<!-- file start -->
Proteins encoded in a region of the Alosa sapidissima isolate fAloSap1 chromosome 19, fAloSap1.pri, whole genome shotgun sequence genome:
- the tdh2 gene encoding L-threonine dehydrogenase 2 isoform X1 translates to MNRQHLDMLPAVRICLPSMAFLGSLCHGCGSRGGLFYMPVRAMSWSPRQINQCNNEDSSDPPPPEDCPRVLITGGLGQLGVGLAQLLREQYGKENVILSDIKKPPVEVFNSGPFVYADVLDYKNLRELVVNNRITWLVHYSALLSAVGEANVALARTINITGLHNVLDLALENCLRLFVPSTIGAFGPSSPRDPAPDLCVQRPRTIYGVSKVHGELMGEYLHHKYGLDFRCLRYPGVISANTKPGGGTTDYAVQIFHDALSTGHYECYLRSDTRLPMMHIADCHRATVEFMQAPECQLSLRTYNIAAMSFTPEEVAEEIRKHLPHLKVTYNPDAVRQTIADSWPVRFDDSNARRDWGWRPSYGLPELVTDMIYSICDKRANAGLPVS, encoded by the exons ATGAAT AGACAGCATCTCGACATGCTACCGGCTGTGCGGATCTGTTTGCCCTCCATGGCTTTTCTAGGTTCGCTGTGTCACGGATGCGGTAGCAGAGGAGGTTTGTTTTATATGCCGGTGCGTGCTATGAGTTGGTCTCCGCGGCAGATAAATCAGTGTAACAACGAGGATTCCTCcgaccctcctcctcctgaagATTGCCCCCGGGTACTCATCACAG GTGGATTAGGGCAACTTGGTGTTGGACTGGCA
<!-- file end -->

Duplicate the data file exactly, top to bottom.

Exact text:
Proteins encoded in a region of the Alosa sapidissima isolate fAloSap1 chromosome 19, fAloSap1.pri, whole genome shotgun sequence genome:
- the tdh2 gene encoding L-threonine dehydrogenase 2 isoform X1 translates to MNRQHLDMLPAVRICLPSMAFLGSLCHGCGSRGGLFYMPVRAMSWSPRQINQCNNEDSSDPPPPEDCPRVLITGGLGQLGVGLAQLLREQYGKENVILSDIKKPPVEVFNSGPFVYADVLDYKNLRELVVNNRITWLVHYSALLSAVGEANVALARTINITGLHNVLDLALENCLRLFVPSTIGAFGPSSPRDPAPDLCVQRPRTIYGVSKVHGELMGEYLHHKYGLDFRCLRYPGVISANTKPGGGTTDYAVQIFHDALSTGHYECYLRSDTRLPMMHIADCHRATVEFMQAPECQLSLRTYNIAAMSFTPEEVAEEIRKHLPHLKVTYNPDAVRQTIADSWPVRFDDSNARRDWGWRPSYGLPELVTDMIYSICDKRANAGLPVS, encoded by the exons ATGAAT AGACAGCATCTCGACATGCTACCGGCTGTGCGGATCTGTTTGCCCTCCATGGCTTTTCTAGGTTCGCTGTGTCACGGATGCGGTAGCAGAGGAGGTTTGTTTTATATGCCGGTGCGTGCTATGAGTTGGTCTCCGCGGCAGATAAATCAGTGTAACAACGAGGATTCCTCcgaccctcctcctcctgaagATTGCCCCCGGGTACTCATCACAG GTGGATTAGGGCAACTTGGTGTTGGACTGGCA